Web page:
Naturalization & Citizenship
There are two ways to obtain US citizenship. One is automatically conferred where a person is born in the United States or born to United States parents abroad. The other is through naturalization. There are special derivative benefits for eligible children whose parents naturalize, in which case, citizenship is conferred by operation of law.
Caution: If there is a problem of inadmissibility or a deficiency in your permanent resident status, filing an application for citizenship could uncover the legal problems in the permanent residency status resulting in the USCIS starting deportation proceedings.
- To qualify for citizenship, in virtually all cases, you must have first held a green card and been physically present in the United States for a certain period of time.
- If you are married to a U.S. citizen, you must reside in the United States for three (3) years. Having held a conditional green card for two years counts towards the three years.
- Refugees and asylees wait only four years from the date of their approval for permanent residence to file their application for naturalization.
- If you are married to an American citizen who is employed abroad by the U.S. government and you will be joining him/her, you may apply for naturalization as soon as you receive your green card.
- Otherwise, residence in the United States must be for a period for five years.
- You are eligible to apply ninety days prior to fulfilling the physical presence requirement.
- At least one-half of the above-stated times must have been spent physically inside the United States;
- You must also show that your period of time of permanent residence was not interrupted by substantial times outside the United States:
- If you are absent for one year or more, it erases any time toward the physical presence total and you must start adding up your time all over again. Example: a green card holder whose physical presence requirement is five years has held her green card for 4 years. She leaves the United States to visit her family in England . She is absent for 1 year. When she returns to the United States , her physical presence is reset to zero and she must start over, making her total time as a legal permanent resident to be 10 years before she may apply for naturalization.
- Absences from the United States for less than six months would not affect your physical presence requirement.
- Absence of more than six months but less than one year may also wipe out your accrued time unless you can show that your absence does not interrupt your continued residence. Examples of acts that do not interrupt continued residence:
- If you maintained employment in the U.S. during your absence;
- Your immediate family member remained in the U.S.;
- You had full access to your U.S. home during your absence; or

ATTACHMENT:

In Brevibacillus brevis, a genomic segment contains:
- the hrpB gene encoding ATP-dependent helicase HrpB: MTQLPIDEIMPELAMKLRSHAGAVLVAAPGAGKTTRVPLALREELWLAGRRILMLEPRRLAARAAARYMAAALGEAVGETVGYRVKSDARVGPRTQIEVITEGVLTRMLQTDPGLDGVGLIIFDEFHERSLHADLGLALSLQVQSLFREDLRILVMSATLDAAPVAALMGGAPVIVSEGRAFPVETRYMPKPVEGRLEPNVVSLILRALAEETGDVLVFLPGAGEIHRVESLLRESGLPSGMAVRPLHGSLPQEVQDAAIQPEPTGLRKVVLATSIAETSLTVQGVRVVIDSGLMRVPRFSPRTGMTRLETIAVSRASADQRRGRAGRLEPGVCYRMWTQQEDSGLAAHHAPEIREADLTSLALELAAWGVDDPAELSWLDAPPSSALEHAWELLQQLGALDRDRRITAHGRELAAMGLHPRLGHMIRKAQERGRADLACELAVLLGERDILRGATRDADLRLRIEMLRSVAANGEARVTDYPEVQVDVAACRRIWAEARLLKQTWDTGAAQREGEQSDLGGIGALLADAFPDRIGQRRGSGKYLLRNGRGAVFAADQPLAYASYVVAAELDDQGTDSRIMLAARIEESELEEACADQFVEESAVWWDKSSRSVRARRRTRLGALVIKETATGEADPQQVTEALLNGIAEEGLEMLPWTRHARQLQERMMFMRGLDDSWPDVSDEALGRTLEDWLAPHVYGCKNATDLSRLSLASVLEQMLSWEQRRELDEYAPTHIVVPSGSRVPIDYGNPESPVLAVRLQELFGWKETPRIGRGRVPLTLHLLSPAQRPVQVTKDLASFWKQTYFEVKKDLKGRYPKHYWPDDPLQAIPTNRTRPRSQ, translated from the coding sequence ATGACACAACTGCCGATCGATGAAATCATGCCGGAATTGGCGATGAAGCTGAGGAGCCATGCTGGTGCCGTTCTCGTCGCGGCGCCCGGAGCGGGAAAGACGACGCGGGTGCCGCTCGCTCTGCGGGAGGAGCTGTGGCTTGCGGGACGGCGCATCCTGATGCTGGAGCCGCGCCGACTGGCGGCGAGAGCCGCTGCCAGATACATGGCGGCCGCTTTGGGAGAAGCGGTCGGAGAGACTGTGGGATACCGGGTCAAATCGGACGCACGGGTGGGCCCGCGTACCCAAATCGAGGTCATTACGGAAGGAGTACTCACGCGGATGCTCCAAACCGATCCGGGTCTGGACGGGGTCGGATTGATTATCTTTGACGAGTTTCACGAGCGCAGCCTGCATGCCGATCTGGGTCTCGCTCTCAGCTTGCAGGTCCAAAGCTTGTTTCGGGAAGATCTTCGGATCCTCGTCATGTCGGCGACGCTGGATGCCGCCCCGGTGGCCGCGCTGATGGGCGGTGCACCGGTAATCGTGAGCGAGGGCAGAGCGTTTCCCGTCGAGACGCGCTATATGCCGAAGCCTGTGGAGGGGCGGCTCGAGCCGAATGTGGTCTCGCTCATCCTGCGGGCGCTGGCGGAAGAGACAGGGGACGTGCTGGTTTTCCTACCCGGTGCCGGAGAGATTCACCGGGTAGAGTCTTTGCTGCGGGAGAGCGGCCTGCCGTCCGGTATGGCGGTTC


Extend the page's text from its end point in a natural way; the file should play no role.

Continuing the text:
- You were not employed abroad.
- In addition to satisfying U.S. physical presence requirements, you must have resided for at least three months within the state or USCIS district where you file your application for naturalization.
- You must be 18 years of age at the time of applying. There are two exceptions:
- If you served honorably in the military during certain periods you may naturalize regardless of age.
- Minors with at least one citizen parent may be naturalized via the parentâ€™s application.
- You must be able to speak, read and write English and be familiar with American history and government.
- If you are a male between the ages of 18 and 26 you must register for the Selective Service .
Good Moral Character
You must be a person of good moral character. You are not a person of good moral character if:
- You have ever been convicted of murder.
- After November 29, 1990, you were convicted of an aggravated felony, as defined in the Immigration & Naturalization Act Â§101(a) (43).
- During the statutory residence period you:
- Were convicted of one or more crimes involving moral turpitude.
- You were convicted of two or more offenses and the aggregate sentences imposed added up to at least five years.
- You violated any law of the United States, any state, or any foreign country relating to a controlled substance except for a single offense for possession of marijuana of 30 grams or less.
- You were confined to a penal institution for a total of 180 days or more.
- You admitted committing any criminal act in the United States or abroad for which there was never a formal charge, indictment, arrest, or conviction
- You have given false testimony to obtain any immigration benefit, where the testimony was made under oath and with the purpose of obtaining those benefits.
- You are or were involved in prostitution or commercialized vice as described in the Immigration & Nationality Act Â§212(a)(2)(D).
- You are or were involved in alien smuggling. An exception exists if you smuggled or caused to smuggle qualifying relatives.
- You are or have practiced polygamy.
- You were convicted of two or more gambling offense.
- You earn or have earned your income mostly from illegal gambling activities.
- You are or were an alcoholic.
- You willfully failed to support dependents.
- You had an adulterous affair that destroyed your marriage.
Receiving welfare or public benefits before applying for naturalization does not evidence bad moral character unless you obtained the benefits through fraud.
If you have one or more of the above issues you should definitely consult an immigration attorney before filing an application for naturalization.
A Guide to Naturalization